Before seeing this film, I’d had lots of trepidation about it. We have all (hopefully) seen the original Wizard of Oz and it’s one of those untouchable films that has withstood the test of time, and will seemingly always be a classic in our hearts. So, when I heard that Sam Raimi was doing an Oz prequel with James Franco and Mila Kunis…yikes. I was pretty scared.

However, my fears turned out to be unfounded.

The film starts out true to 1930’s/40’s film fashion and Raimi does a great job with the transition from black and white to full color. You can definitely see his influence in the film with the way some of the scenes are shot and especially with how one of the witches looks. (She looks like a Deadite from his Evil Dead series) This may or may not be a good thing, given the nature of the flavor Oz movies have.

The best part of the film, to me, was Mila Kunis as Theodora. We finally see how she became the evil witch we all love to hate, and despite the crazy makeup she still somehow exudes sexy. There were a couple of weird nods to her hotness, with a butt-shot and a bodice-ripping scene…but it didn’t jar me for too long. She looked amazing as The Wicked Witch.

All of the companions are creepy but somehow entertaining. (Doll with a knife?! Helloooooo?!) There were nods to other characters like the Cowardly Lion and the Scarecrow that we know we’ll eventually see. The visuals were great and the music was nice by Danny Elfman (despite the random pop song during the credits…WTF?)

All in all, I think it was a fun movie. It had some plot holes and dull moments, so it’s not perfect, but it’s nice to revisit Frank L. Baum’s universe again and see how Oz, The Great and Powerful got his start.

JOE Rating: ★★★★

Movie Trailer For Oz The Great And Powerful

Kick-Ass (2010)

Kick Ass (2010)

Original Theatrical Release: April 16, 2010
Director: Matthew Vaughn

Dave Lizewski (Aaron Taylor-Johnson) is a high school kid with lots of problems; Girls, unpopularity and no real talents to call his own. One day, after being robbed by some street thugs, Dave decides he’s had enough and creates the superhero persona of Kick Ass. Despite not having any powers or training, he becomes involved in a web of crime and punishment, teaming up with other ACTUAL vigilante heroes like Big Daddy (Nicholas Cage) and his daughter, Hit Girl (Chloe Grace Moretz) to take down evil crime lord Frank D’Amico (Mark Strong) and his loyal son, Chris D’Amico/Red Mist (Christopher Mintz-Plasse).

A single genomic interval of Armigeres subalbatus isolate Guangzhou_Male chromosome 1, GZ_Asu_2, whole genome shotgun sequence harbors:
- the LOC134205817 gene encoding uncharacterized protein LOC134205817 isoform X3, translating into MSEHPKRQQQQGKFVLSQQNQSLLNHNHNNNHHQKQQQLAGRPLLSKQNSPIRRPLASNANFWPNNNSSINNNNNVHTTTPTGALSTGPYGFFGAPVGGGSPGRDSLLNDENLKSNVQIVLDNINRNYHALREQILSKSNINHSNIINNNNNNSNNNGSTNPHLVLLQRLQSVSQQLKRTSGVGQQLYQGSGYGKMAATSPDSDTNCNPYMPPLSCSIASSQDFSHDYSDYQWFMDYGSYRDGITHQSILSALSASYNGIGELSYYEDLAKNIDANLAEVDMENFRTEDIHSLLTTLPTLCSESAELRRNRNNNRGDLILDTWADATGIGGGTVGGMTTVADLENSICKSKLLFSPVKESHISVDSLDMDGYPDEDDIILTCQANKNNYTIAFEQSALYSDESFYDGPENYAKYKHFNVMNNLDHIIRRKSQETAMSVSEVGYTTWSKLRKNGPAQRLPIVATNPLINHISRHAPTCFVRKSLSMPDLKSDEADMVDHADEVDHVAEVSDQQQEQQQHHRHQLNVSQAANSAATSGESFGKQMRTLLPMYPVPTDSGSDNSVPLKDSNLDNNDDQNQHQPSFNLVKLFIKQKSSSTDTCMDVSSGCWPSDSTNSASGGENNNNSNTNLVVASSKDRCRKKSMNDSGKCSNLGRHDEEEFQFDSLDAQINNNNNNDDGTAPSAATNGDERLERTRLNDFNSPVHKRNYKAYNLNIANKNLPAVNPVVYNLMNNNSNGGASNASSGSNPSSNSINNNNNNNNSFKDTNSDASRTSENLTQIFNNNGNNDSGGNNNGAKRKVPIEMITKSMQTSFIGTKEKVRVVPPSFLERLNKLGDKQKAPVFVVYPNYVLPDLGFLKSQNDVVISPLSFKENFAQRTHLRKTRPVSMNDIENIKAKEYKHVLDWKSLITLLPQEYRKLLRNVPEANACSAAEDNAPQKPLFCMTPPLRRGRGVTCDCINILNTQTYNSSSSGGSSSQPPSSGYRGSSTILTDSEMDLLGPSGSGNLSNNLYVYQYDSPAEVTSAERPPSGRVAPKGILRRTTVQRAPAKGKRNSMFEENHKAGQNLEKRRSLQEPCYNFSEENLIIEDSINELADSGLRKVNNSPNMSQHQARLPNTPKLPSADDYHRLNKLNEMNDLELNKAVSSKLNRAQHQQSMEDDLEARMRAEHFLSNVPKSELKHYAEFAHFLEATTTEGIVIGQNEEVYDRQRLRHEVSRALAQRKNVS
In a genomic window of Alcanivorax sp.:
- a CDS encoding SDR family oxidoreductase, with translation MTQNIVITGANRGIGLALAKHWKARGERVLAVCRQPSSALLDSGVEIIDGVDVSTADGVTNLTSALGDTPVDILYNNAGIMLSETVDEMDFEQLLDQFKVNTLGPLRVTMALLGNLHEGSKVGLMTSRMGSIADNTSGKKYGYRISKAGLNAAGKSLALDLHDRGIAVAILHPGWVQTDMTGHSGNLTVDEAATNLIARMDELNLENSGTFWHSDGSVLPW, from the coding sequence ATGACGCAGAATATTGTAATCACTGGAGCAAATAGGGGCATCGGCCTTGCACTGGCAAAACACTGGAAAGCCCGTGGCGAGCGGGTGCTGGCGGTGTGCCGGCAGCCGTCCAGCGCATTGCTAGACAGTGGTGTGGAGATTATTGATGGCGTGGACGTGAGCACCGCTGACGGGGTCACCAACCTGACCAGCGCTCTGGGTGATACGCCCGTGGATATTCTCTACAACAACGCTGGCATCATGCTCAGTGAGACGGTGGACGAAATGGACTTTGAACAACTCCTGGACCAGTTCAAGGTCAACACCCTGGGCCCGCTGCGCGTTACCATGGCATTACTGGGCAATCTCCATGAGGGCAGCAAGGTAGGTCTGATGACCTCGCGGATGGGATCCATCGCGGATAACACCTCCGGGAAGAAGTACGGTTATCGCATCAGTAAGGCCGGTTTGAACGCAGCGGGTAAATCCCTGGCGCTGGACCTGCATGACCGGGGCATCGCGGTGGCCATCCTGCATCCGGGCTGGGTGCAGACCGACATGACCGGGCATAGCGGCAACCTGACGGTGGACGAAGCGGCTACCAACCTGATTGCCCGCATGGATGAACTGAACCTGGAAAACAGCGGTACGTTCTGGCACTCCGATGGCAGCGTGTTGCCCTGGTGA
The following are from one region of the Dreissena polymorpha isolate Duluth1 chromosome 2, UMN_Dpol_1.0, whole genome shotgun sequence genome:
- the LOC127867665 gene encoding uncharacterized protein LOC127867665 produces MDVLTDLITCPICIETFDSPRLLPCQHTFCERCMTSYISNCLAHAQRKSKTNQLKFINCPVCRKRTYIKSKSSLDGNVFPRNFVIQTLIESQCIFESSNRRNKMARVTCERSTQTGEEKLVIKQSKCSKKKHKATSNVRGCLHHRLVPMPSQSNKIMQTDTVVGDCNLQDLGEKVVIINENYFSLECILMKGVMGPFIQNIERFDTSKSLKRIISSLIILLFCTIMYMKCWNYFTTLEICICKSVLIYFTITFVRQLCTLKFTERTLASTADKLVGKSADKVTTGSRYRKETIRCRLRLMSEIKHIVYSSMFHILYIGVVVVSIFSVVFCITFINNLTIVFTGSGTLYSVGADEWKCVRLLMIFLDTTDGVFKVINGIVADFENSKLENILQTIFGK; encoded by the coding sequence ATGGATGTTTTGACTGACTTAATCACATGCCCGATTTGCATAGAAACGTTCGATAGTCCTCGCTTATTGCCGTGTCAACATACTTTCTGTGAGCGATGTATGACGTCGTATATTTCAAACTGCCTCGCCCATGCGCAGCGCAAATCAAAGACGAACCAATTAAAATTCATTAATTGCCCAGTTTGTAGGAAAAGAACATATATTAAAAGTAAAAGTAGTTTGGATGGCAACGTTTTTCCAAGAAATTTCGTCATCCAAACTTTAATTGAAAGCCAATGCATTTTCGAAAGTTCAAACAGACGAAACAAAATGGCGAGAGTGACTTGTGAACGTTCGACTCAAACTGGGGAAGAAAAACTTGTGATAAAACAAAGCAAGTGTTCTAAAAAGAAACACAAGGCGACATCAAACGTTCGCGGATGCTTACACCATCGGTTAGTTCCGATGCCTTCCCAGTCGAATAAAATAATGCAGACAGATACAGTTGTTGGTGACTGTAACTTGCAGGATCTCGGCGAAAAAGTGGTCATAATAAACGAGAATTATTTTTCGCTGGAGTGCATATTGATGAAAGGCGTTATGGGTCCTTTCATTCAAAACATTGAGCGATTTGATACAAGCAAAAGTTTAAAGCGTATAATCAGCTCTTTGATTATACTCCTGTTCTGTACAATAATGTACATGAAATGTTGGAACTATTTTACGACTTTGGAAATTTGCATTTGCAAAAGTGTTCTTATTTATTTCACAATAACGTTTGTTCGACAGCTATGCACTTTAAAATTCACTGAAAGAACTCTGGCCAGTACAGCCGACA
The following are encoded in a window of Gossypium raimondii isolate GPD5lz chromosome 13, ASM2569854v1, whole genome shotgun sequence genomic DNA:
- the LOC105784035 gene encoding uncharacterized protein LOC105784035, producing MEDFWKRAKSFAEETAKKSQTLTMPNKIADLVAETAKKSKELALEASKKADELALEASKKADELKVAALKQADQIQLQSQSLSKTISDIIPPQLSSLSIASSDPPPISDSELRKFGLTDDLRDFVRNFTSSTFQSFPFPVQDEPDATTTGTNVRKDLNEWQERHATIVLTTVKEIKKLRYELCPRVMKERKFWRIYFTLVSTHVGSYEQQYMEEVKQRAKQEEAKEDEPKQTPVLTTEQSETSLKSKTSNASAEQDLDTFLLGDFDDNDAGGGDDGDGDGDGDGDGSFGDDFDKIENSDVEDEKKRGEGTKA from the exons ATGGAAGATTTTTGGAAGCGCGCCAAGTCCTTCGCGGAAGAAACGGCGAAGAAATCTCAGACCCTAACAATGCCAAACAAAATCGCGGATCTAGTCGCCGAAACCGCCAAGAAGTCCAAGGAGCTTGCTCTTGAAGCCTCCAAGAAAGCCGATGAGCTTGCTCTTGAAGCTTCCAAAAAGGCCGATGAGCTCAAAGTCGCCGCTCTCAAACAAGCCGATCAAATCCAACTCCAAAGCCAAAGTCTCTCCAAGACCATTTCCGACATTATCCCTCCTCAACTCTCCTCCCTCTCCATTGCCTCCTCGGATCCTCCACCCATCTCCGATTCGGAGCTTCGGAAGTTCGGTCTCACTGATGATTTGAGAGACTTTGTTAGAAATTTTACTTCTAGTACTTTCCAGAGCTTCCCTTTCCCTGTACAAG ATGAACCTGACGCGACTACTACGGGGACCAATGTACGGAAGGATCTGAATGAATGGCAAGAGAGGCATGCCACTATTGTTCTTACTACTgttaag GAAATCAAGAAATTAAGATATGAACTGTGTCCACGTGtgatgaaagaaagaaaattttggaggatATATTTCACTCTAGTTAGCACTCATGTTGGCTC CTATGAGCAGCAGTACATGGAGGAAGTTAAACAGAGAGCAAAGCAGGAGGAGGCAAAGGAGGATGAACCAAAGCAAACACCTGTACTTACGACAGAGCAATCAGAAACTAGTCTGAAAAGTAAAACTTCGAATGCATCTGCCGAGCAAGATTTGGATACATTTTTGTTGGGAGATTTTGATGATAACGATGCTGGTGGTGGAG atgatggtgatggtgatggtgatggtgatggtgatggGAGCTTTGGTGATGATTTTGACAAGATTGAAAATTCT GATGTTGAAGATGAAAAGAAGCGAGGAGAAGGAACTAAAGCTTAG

Kick Ass is, of course, based on the Marvel/Icon comic written by Mark Millar and drawn by John Romita Jr. of the same name. The comic book differs a lot with major plot points but generally has the same feel, and both can be enjoyed as separate entities. I loved Kick Ass when it first came out, and I hadn’t read the comic before seeing the movie so I didn’t have trouble separating them from each other.

I have been getting a little bit of Nicholas Cage fatigue with all the films he’s been in lately, but this is one of his better roles. He totally nails Big Daddy, and it’s fun to see him on the screen as a cross between The Punisher and Batman. Chloe Grace-Moretz is one of the best characters in the movie as Hit Girl, and Aaron Taylor-Johnson and Christopher Mintz-Plasse both do a great job as nerdy guys trying to be heroes.

There is lots of action, very gratuitous violence and some great scenes. Kick Ass’ character is very reminiscent of Spider-Man’s early years, so it was fun seeing a “more” realistic take on a boy just buying a costume and putting it on to fight crime.

See this film, read the comic book. Enjoy both. The sequel is coming out soon.

JOE Rating: ★★★★

Movie Trailer For Kick-Ass

Cruel intentions (1999)

Cruel intentions (1999)

Original Theatrical Release: March 5, 1999
Director: Roger Kumble

Kathryn Merteuil (Sarah Michelle Gellar) and Sebastian Valmont (Ryan Phillippe) are step-siblings. Both are extremely attractive and twisted individuals. Sebastian can have any woman he wants. Well, almost…except for Kathryn and it drives him crazy. Kathryn decides to make a wager with Sebastian, betting him that he can’t bed a virgin waiting for true love, named Annette (Reese Witherspoon). If he loses, she gets his jaguar. If he wins, she has to sleep with him. How far is he willing to go?

I watched this back when it first came out (I had a thing for Sarah Michelle Gellar. Yes, I did.) I think I appreciated the film less then, than I do now.

On its surface, it’s just a vehicle for the twenty-something actors to look edgy in their fledgling careers, flaunting skin and excess. However, at its core is an express message of sexuality, temptation and virtue that reveals itself at a slow pace throughout the length of the film. (Albeit through the POV of jaded, rich white kids from New York)

Some of the movie watches like a high-school dramatic play, but other times it shines with devious tittilation and complex character motivations. Overall, it’s better than some films in its genre (Such as Wild Things) but it’s not amazing by any definition of the word.

PS – I have never read the novel, Les Liaisons Dangereuses, that it was based on (Choderlos de Lacios) so I can’t speak as to the differences from the book to the film.

JOE Rating: ★★★

Movie Trailer For Cruel Intentions